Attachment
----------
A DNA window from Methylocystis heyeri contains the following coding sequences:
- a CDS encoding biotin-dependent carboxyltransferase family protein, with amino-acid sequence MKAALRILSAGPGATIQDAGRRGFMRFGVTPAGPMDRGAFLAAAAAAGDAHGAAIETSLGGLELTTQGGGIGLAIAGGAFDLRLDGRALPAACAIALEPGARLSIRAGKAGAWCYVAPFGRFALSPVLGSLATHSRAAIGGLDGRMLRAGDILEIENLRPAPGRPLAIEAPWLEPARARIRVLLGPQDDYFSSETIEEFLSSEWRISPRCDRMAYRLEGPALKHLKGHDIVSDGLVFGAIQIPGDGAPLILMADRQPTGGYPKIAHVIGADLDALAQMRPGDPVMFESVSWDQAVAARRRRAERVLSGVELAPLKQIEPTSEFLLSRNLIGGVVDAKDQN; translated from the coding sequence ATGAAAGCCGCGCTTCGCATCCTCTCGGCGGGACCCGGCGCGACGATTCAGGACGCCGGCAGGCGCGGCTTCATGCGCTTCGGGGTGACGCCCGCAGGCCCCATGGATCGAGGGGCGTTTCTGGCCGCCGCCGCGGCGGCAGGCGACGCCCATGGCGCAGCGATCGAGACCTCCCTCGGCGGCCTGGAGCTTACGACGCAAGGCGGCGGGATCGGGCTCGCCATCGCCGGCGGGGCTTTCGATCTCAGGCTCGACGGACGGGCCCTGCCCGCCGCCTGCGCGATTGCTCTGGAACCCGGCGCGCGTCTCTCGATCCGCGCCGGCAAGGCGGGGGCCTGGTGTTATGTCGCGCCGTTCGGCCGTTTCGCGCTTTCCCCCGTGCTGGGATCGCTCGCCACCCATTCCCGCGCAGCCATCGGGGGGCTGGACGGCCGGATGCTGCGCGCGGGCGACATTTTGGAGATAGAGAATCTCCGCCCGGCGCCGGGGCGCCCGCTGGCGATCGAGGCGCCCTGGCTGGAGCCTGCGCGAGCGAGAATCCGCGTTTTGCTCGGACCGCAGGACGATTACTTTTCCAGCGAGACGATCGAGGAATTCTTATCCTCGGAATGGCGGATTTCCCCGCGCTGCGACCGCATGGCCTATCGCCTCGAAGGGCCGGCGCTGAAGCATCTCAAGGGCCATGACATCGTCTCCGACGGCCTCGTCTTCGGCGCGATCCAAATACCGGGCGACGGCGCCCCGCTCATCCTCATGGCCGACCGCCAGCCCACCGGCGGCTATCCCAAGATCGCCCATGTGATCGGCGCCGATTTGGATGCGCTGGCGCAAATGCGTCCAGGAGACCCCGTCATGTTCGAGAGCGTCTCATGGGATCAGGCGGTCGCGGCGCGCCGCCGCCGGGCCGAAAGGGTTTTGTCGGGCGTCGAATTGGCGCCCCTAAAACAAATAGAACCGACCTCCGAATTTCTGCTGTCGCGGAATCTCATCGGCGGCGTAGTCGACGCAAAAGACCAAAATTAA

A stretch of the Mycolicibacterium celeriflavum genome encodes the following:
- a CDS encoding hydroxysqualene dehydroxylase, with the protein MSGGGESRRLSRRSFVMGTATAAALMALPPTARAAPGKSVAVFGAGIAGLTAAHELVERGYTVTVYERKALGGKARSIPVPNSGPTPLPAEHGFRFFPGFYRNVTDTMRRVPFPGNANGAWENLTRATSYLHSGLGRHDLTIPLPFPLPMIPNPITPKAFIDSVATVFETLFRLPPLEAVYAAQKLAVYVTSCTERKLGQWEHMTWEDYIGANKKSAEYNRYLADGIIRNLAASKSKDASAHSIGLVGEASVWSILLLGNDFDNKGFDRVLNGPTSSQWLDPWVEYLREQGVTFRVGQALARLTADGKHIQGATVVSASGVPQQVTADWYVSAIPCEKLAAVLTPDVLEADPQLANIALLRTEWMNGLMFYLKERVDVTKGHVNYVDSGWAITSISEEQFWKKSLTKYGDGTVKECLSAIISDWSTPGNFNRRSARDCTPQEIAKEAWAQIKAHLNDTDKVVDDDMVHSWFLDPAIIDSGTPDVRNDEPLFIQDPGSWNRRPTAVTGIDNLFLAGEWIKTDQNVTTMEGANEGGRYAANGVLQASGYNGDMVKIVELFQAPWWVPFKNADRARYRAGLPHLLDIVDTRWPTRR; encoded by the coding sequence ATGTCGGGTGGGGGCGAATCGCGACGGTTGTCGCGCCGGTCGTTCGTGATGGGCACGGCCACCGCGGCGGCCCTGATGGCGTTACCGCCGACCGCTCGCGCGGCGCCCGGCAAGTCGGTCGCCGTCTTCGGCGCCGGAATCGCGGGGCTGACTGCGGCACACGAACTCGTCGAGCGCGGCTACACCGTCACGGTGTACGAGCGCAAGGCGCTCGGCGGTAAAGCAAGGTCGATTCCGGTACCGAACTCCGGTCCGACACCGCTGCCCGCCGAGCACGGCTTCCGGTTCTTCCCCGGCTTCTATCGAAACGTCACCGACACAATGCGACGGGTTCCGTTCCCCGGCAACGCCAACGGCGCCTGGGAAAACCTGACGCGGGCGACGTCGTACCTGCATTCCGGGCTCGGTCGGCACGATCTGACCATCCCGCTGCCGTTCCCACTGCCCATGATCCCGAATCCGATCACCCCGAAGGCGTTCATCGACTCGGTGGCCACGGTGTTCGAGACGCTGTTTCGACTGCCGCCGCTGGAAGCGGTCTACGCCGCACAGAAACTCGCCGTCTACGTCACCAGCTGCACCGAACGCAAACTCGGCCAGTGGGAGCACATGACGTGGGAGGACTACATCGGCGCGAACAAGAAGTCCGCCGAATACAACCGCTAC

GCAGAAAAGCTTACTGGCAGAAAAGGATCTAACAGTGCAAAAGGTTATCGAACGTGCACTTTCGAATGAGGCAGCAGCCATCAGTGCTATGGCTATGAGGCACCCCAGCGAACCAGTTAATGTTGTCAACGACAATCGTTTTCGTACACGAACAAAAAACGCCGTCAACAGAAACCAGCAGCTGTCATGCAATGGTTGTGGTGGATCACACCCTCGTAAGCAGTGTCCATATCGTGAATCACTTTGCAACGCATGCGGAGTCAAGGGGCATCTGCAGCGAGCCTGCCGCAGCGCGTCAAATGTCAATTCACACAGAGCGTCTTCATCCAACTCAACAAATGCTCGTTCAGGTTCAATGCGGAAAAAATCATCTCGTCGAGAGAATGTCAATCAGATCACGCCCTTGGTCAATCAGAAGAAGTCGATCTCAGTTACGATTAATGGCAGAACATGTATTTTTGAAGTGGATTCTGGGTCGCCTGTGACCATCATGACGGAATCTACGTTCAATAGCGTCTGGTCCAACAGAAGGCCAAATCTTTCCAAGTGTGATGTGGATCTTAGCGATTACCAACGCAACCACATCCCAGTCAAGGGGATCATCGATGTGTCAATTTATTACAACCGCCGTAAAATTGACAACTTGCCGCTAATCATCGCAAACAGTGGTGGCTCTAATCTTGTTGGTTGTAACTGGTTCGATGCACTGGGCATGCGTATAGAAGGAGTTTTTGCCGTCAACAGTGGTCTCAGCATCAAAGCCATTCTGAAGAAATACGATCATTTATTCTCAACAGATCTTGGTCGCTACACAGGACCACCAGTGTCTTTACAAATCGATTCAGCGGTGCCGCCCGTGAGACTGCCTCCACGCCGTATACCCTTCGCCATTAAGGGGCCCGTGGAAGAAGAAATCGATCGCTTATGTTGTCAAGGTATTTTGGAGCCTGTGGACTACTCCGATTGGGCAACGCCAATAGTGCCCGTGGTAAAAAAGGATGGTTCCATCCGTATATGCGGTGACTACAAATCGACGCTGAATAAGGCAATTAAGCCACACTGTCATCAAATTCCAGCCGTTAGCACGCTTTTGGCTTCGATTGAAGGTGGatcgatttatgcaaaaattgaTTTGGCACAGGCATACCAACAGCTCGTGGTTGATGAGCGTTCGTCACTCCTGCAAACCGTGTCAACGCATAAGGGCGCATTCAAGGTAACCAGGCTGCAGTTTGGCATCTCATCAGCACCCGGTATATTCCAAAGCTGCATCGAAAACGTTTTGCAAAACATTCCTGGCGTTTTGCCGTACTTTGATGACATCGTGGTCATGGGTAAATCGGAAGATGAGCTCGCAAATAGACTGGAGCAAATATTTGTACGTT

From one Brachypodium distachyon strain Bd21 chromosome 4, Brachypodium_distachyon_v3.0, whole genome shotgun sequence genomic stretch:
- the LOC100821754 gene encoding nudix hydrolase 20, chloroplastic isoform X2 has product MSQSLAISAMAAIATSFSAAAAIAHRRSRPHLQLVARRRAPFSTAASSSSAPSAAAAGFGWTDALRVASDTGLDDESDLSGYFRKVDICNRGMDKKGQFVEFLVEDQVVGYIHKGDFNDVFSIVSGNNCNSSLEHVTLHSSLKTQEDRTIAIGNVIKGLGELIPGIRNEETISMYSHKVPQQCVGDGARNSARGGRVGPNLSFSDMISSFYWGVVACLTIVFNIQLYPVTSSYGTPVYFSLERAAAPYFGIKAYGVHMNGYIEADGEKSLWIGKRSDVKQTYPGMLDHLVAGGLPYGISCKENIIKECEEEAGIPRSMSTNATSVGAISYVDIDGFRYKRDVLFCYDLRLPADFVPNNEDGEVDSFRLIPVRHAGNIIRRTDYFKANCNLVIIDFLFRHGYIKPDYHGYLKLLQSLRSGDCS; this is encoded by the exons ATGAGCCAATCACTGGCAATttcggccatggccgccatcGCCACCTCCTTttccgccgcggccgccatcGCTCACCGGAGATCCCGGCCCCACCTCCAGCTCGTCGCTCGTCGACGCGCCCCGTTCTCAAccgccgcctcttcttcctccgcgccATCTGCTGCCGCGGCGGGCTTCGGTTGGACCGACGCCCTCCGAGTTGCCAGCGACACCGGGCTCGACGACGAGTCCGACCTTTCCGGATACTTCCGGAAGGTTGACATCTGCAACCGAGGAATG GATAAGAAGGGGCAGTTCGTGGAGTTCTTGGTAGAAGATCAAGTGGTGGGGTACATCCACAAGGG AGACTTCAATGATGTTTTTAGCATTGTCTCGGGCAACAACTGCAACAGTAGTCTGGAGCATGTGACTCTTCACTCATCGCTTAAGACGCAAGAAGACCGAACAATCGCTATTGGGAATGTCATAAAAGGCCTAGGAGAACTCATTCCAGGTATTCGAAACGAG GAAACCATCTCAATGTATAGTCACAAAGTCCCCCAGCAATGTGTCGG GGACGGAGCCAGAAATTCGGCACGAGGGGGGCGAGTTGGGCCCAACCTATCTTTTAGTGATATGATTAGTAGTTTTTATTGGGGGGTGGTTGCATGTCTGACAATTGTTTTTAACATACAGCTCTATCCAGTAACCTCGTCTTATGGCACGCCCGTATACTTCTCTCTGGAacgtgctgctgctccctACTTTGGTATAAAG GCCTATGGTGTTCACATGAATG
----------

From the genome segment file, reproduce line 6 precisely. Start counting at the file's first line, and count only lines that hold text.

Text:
From one Brachypodium distachyon strain Bd21 chromosome 4, Brachypodium_distachyon_v3.0, whole genome shotgun sequence genomic stretch: